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sopranos.fandom.com:
(1) Little Pussy Malanga, sometimes confused with fellow reputed mobster Big Pussy Bonpensiero, had just returned from Florida when he was detained by authorities.

What does "fellow reputed mobster" mean?

I think:
"A fellow mobster" means "a mobster belonging to the same gang of mobsters".
"A reputed mobster" means "a rumoured mobster".

But then "a + fellow + reputed mobster" means "a mobster belonging to the gang of rumoured mobsters" where "the gang of rumoured mobsters" doesn't make sense.
Why does this logic lead to nonsense?

I think the correct way of saying is:
"A + reputed + fellow mobster" means "a rumoured mobster belonging to the same gang of mobsters" which makes sense.

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    reputed = widely believed to be. He is widely thought to belong to the same organized crime family as Malanga. Better would be "reputed fellow mobster". However, that they are fellows may be well established and that they are mobsters is a matter of widely held belief. Without knowledge of the "facts" it's impossible to know which order to put the words in.
    – TimR
    Commented Mar 11 at 20:14
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    Probably 3: a member of a group having common characteristics
    – Stuart F
    Commented Mar 11 at 20:23
  • @TimR You wrote: "That they are mobsters is a matter of widely held belief." — Does this mean that the phrase "fellow reputed mobster Bonpensiero" means not only is Bonpensiero a reputed mobster but also Malanga is a reputed mobter? That is, "reputed" relates to both Bonpensiero and Malanga, right? Thanks.
    – Loviii
    Commented Mar 11 at 20:39
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    It's natural language, Lovii, not programming language, and so its logic may be fuzzy. I would not want to risk anything important on an interpretation of what the speaker meant. But one might reasonably infer from "fellow reputed mobster" that the speaker means they are both reputed mobsters and that they are thought to be in cahoots or belong to the same family.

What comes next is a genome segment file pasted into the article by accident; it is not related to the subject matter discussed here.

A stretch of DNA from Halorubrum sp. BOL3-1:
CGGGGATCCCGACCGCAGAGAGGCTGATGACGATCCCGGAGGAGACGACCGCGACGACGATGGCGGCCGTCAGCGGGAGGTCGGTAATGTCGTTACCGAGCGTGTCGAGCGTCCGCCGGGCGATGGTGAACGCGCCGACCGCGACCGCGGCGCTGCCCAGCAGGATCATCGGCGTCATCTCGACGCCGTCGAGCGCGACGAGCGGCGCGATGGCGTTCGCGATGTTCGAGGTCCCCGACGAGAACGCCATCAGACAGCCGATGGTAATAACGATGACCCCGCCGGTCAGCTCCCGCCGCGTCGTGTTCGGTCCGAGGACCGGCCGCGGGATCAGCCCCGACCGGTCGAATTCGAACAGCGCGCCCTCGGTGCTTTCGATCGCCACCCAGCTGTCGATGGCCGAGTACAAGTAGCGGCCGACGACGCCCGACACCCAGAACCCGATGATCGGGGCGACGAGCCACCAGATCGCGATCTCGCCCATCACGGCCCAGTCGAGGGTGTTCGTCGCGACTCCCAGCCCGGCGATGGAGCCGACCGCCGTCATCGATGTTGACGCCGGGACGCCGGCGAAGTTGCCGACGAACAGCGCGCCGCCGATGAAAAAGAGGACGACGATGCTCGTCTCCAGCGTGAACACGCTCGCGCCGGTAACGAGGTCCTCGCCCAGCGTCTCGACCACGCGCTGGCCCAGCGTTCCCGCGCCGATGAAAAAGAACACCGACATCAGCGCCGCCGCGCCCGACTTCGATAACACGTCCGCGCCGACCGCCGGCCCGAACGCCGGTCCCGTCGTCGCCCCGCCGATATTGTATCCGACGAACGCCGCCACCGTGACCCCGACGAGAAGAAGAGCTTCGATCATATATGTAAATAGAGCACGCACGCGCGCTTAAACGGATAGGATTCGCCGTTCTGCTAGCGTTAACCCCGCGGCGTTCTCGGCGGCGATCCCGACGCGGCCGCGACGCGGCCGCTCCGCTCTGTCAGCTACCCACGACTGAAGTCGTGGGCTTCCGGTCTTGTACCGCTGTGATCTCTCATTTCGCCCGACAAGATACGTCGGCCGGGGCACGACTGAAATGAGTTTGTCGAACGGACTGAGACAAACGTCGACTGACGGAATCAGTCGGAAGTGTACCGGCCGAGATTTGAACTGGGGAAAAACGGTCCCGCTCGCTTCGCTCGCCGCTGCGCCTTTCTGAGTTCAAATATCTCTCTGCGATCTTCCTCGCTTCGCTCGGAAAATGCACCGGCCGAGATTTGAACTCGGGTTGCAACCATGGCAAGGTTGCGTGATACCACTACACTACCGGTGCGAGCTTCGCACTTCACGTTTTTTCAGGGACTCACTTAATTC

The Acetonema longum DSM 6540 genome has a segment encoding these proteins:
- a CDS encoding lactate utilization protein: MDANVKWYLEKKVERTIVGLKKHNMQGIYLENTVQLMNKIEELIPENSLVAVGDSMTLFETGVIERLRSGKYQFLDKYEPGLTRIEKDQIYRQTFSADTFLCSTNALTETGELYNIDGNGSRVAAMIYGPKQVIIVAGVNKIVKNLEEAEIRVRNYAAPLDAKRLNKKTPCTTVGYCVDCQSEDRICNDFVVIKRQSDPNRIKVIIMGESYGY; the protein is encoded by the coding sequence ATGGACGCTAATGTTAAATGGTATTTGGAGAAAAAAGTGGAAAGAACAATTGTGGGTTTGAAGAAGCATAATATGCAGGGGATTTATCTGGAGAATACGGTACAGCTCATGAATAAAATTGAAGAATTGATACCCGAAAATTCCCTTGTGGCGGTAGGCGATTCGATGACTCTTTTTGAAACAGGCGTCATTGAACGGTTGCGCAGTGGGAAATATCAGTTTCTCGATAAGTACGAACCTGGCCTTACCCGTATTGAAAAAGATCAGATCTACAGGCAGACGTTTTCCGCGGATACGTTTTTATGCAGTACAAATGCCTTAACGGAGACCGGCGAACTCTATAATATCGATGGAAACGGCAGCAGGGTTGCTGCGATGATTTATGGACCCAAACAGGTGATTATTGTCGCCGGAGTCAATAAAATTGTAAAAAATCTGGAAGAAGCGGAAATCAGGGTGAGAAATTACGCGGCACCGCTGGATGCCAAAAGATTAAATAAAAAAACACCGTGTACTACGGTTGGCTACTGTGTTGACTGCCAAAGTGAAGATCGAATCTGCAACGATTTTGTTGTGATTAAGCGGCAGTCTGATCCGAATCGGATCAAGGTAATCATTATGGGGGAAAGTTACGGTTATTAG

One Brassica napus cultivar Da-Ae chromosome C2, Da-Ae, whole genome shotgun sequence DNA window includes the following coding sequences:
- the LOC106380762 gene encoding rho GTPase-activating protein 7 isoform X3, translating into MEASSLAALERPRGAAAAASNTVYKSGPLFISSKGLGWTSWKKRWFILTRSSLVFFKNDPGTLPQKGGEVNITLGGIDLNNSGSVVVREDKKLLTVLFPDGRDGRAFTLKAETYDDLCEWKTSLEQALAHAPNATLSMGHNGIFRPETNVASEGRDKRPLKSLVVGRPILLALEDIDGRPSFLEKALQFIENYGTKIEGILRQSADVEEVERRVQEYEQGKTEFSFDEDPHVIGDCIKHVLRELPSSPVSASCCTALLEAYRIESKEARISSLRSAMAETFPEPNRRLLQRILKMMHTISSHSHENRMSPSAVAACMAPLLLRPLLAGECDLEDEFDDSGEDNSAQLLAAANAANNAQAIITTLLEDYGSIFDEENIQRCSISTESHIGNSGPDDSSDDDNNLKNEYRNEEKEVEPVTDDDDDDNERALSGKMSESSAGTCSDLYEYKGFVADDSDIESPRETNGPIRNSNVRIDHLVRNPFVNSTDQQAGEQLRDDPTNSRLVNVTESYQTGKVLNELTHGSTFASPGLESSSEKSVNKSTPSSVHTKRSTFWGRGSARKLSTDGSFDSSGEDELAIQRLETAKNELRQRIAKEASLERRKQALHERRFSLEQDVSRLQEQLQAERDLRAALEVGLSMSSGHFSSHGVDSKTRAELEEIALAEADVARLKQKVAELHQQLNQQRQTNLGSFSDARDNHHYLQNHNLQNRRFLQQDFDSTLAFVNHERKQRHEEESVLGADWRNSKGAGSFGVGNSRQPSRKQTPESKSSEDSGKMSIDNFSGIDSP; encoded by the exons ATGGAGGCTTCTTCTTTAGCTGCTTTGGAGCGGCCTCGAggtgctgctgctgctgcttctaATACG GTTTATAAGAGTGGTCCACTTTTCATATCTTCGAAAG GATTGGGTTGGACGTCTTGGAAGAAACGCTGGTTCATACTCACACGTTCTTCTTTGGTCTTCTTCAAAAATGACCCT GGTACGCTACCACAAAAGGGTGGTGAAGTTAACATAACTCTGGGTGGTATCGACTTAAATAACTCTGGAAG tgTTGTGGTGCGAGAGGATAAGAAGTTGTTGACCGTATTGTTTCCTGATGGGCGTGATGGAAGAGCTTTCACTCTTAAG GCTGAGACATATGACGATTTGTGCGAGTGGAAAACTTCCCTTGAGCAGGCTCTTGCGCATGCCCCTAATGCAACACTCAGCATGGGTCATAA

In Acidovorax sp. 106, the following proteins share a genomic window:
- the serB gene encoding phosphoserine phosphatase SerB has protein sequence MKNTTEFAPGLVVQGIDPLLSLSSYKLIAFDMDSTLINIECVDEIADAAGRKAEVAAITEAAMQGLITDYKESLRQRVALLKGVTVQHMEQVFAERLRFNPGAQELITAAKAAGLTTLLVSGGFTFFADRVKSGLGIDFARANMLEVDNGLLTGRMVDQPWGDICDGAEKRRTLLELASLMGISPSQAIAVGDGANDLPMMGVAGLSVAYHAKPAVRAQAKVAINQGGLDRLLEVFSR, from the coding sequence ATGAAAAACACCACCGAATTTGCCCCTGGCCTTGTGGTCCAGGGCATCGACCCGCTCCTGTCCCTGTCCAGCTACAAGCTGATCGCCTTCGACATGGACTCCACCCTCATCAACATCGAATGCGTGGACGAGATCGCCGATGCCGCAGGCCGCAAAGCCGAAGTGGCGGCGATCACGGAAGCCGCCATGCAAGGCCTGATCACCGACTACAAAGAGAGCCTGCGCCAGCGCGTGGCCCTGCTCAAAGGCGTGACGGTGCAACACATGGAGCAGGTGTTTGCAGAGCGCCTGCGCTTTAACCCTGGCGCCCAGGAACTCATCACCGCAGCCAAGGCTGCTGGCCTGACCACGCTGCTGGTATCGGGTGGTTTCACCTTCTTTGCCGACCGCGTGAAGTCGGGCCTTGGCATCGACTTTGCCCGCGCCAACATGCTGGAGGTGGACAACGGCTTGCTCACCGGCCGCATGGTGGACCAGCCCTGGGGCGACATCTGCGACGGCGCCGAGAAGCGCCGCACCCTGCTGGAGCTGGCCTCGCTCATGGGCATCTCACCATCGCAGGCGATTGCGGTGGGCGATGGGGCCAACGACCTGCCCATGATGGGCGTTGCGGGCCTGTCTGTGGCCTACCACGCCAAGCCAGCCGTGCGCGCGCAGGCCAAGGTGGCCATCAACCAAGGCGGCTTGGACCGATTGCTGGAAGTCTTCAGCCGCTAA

– TimR
    Commented Mar 11 at 21:12
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    To say fellow mobster is to say similarly a monster - a mobster just like he is, without knowing each other. They don't have to be fellow Cosa Nostra. Fellow mobster = Both mobsters. Commented Mar 11 at 21:19

4 Answers 4

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"Reputed" means claimed or believed to be. A "reputed mobster" is someone believed to be a mobster or accused of being a mobster.

"Fellow" means in the same group or category. How specific that group is depends on context. Often, as here, it's spelled out: "fellow reputed mobster". Both men are in the group "reputed mobsters". There is no indication that they are in the same gang. You are trying to make it too specific.

You certainly could say, "fellow members of the Gambino crime family". In that case you'd be saying that they're in the same gang.

In a totally different context, if I said something about Mr Smith and then said, "his fellow physics professor, Dr Jones ..." I'd be saying that both are physics professors. Nothing more than that. I am not saying that both teach at the same college or have anything in common other than that they are both physics professors.

The two men MIGHT be in the same gang. Or they might not. The statement as given doesn't say.

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    I’d say that this wording might imply a little bit more than you say—something along the lines of “and in that capacity, have some relationship or interaction.” This is not certain but it’s suggested by using “fellow” like this. That doesn’t mean they’re in the same gang—they may well be in rival gangs and have antagonistic interactions—but they’re probably not reputed mobsters in entirely different cities who have never heard of one another.
    – KRyan
    Commented Mar 12 at 17:40